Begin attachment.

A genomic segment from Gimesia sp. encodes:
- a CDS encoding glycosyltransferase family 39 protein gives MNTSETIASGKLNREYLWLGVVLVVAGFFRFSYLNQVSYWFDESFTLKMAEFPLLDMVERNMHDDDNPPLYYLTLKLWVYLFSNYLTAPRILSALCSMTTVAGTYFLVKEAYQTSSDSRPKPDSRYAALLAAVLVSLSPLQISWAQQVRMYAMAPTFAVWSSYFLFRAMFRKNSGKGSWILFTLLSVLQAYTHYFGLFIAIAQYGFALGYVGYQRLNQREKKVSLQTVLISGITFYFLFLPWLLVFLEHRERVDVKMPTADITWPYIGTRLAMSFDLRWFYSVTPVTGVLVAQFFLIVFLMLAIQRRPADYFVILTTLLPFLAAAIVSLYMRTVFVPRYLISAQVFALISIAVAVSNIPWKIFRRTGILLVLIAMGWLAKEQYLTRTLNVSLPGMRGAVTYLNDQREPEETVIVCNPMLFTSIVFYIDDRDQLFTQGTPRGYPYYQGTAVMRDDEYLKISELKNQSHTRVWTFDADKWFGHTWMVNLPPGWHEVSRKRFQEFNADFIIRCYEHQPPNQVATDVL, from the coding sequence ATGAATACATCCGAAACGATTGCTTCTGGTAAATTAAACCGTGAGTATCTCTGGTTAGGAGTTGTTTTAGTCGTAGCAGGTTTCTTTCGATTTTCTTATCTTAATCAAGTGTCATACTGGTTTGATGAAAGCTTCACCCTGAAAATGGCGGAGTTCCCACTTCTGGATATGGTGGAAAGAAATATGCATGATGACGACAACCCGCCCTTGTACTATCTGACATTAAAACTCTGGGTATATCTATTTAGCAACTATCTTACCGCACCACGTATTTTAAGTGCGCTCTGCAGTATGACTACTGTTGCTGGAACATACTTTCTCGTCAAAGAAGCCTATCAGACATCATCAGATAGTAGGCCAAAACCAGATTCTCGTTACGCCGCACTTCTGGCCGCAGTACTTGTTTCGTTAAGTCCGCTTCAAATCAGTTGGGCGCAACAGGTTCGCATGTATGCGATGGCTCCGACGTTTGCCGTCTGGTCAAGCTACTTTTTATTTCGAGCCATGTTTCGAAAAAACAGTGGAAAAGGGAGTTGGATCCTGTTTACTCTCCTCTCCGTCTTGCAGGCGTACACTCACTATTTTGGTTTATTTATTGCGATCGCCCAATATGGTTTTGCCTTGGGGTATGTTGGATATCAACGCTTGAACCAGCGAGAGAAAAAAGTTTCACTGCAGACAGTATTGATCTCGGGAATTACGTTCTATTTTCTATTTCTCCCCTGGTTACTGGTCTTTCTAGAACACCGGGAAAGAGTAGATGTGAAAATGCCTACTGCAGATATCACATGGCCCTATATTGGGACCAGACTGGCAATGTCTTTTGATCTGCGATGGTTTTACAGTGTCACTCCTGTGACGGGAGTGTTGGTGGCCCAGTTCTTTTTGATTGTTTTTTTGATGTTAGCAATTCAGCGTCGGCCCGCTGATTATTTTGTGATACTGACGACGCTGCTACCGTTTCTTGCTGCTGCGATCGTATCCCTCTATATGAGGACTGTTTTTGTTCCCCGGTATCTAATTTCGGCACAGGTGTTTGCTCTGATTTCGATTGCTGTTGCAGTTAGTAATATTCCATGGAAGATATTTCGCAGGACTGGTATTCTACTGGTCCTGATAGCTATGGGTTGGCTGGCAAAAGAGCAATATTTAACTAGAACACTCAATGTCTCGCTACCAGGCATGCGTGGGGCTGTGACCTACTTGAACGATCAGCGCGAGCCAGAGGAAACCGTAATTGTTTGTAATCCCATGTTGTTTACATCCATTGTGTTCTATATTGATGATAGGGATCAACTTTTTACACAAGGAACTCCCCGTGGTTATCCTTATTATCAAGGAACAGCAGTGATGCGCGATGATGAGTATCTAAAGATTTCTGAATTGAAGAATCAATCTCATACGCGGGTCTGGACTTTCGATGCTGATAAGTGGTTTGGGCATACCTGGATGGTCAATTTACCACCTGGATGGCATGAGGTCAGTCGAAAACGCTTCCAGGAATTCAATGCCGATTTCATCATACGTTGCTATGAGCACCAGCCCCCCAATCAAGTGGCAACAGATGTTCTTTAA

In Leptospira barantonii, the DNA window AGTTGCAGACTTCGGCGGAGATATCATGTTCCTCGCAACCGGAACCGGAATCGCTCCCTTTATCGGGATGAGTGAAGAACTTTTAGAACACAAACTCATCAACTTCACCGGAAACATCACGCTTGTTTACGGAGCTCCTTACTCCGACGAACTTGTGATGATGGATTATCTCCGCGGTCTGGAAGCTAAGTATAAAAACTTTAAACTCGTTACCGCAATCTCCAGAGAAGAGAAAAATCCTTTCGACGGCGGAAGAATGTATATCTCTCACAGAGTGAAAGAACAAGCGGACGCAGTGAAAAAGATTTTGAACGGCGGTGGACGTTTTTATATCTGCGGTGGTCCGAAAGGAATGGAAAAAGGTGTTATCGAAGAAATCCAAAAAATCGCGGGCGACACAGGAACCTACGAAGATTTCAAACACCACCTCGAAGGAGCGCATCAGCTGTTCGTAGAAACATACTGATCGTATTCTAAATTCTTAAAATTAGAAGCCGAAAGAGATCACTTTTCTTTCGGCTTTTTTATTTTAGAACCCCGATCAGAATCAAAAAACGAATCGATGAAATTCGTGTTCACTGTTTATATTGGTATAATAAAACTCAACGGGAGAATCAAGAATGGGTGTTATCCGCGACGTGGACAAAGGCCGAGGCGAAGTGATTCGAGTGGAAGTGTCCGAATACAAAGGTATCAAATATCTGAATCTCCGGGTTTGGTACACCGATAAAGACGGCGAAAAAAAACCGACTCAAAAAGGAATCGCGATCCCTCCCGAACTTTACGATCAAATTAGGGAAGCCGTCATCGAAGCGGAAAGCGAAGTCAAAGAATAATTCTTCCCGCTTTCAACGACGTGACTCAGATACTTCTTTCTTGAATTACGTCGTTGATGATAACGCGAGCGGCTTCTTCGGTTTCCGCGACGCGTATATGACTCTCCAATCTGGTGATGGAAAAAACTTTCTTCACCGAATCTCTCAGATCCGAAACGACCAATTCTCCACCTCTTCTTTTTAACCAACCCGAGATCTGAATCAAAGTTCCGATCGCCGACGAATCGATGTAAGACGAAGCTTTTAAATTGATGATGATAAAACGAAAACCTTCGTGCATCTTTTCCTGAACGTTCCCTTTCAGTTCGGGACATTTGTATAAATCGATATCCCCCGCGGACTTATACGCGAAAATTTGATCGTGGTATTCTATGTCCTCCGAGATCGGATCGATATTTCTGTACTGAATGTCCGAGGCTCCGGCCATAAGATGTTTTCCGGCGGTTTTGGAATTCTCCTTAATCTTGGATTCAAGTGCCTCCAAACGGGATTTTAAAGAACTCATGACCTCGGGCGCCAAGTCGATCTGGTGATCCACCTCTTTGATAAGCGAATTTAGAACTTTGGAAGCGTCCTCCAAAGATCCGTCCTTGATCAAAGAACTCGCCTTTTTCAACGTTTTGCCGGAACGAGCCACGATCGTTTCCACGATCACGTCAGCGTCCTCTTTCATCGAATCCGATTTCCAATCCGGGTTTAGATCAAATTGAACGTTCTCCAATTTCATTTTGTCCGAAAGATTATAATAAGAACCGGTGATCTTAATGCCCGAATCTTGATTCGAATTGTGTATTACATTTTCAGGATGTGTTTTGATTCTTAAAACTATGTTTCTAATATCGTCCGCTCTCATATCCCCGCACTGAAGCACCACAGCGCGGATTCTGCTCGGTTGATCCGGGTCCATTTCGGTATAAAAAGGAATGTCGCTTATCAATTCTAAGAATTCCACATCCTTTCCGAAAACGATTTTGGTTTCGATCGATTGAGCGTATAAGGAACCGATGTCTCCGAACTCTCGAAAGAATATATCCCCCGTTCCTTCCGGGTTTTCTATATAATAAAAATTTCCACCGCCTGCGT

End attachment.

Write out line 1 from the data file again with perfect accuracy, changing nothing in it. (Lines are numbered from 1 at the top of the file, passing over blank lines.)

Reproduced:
A genomic segment from Gimesia sp. encodes: